David Cameron has told Eurosceptic ministers they will be forced to quit if they want to campaign for the UK to leave the European Union. Speaking at the G7 summit in Bavaria, the Prime Minister said the Government would not be “neutral” during the in-out referendum campaign. "We have a clear view: renegotiate, get a deal that’s in Britain’s interest and then recommend Britain stays in it,“ he said. And in a warning shot to Tory MPs, Cameron added: "If you want to be part of the Government, you have to take the view that we are engaged in an exercise of renegotiation to have a referendum that will lead to a successful outcome.”
Everyone in government has signed up to the programme set out in the Conservative manifesto.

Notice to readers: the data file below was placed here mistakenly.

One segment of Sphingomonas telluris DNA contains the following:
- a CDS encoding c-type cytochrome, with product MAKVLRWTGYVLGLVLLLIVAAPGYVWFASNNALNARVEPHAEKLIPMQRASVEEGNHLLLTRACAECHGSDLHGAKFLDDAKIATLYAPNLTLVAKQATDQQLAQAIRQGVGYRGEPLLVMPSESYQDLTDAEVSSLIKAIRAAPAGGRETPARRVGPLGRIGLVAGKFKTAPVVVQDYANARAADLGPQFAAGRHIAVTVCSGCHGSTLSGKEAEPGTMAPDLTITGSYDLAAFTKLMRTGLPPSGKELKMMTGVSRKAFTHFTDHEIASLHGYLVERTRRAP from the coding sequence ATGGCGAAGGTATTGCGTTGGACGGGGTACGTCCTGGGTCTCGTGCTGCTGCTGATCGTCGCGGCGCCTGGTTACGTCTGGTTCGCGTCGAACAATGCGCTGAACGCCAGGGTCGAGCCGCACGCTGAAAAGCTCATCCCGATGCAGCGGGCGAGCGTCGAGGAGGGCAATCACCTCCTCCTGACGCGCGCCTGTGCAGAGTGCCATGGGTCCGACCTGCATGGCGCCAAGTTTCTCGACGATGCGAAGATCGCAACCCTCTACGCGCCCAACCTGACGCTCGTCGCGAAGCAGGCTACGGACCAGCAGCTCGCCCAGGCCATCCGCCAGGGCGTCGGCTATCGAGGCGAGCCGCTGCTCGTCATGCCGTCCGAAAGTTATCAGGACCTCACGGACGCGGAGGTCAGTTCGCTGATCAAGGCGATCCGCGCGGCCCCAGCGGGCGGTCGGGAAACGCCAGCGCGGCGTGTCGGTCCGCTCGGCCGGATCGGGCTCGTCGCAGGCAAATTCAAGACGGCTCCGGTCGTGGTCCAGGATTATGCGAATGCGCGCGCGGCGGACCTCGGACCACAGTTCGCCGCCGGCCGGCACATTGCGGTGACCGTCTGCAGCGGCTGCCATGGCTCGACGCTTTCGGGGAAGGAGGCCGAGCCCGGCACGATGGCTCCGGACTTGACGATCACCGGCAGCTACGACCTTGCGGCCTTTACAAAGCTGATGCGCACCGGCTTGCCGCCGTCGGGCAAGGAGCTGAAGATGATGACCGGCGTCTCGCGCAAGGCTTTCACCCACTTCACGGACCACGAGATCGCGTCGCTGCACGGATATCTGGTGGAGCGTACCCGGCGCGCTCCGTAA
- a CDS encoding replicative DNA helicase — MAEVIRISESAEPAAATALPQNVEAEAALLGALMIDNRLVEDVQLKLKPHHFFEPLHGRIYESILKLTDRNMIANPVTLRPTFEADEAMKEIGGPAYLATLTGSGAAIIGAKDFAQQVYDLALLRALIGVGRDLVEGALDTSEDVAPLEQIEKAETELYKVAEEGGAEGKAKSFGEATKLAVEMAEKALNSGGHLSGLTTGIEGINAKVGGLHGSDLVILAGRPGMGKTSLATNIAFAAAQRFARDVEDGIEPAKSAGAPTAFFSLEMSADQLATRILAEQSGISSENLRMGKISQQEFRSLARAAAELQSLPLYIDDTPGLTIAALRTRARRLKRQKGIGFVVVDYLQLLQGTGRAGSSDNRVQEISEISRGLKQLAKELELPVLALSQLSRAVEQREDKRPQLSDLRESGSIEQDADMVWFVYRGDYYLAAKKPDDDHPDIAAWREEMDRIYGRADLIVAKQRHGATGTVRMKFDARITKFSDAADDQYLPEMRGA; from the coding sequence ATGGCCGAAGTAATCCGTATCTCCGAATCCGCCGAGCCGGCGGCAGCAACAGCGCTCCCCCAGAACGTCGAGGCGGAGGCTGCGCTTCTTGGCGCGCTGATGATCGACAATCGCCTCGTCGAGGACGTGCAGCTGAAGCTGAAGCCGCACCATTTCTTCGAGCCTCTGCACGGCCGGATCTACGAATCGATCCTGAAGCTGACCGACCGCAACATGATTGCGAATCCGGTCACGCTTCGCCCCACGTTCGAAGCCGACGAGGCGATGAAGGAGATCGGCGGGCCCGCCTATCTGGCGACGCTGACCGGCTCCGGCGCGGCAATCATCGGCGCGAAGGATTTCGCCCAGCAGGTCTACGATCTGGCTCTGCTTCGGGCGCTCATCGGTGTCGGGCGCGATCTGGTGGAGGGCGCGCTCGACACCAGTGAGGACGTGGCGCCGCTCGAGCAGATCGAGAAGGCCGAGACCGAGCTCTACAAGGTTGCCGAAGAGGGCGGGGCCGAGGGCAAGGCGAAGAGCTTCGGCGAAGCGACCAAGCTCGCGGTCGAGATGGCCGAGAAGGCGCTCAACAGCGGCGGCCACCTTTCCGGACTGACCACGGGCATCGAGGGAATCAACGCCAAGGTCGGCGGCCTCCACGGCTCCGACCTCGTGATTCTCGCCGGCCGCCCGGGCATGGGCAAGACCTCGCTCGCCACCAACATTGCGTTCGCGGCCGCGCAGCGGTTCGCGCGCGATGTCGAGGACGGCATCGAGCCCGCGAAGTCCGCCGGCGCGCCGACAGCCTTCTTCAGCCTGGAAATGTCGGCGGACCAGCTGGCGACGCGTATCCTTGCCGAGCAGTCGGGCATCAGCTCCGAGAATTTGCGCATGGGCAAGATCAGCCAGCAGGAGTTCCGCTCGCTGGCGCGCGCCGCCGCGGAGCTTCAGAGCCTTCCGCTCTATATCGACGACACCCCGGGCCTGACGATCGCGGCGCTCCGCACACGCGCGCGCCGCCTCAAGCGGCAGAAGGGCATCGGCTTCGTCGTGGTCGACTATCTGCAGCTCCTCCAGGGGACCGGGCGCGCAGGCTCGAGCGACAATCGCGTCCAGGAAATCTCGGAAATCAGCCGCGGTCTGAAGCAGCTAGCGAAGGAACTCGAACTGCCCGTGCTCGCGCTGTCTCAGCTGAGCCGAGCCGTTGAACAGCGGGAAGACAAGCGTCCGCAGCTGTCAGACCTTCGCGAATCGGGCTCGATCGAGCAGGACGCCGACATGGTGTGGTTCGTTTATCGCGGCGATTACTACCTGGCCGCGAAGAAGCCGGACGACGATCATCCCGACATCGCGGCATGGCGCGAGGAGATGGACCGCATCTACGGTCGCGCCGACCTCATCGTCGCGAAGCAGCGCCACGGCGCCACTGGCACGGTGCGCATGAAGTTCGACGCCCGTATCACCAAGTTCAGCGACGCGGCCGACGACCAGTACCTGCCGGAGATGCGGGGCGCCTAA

Prime Minister David Cameron
Cameron also made a strong hint that the in-out referendum could be held on 5 May 2016 – when elections to local authorities, the Scottish Parliament and the Welsh Assembly will be held. His strongest words on the topic of his own potential rebels came the day before his EU Referendum Bill is debated in the Commons for the first time. Yesterday, it emerged that 50 Tory MPs were ready to join a group called Conservatives for Britain and campaign for an EU exit unless the PM achieved radical changes. Cameron, who embarked on a tour of Europe to seek support in his bid to renegotiate Britain’s relationship with Brussels, has said he is “shooting for” any reforms to be “legally binding”. This suggests something short of full EU treaty change by 2017.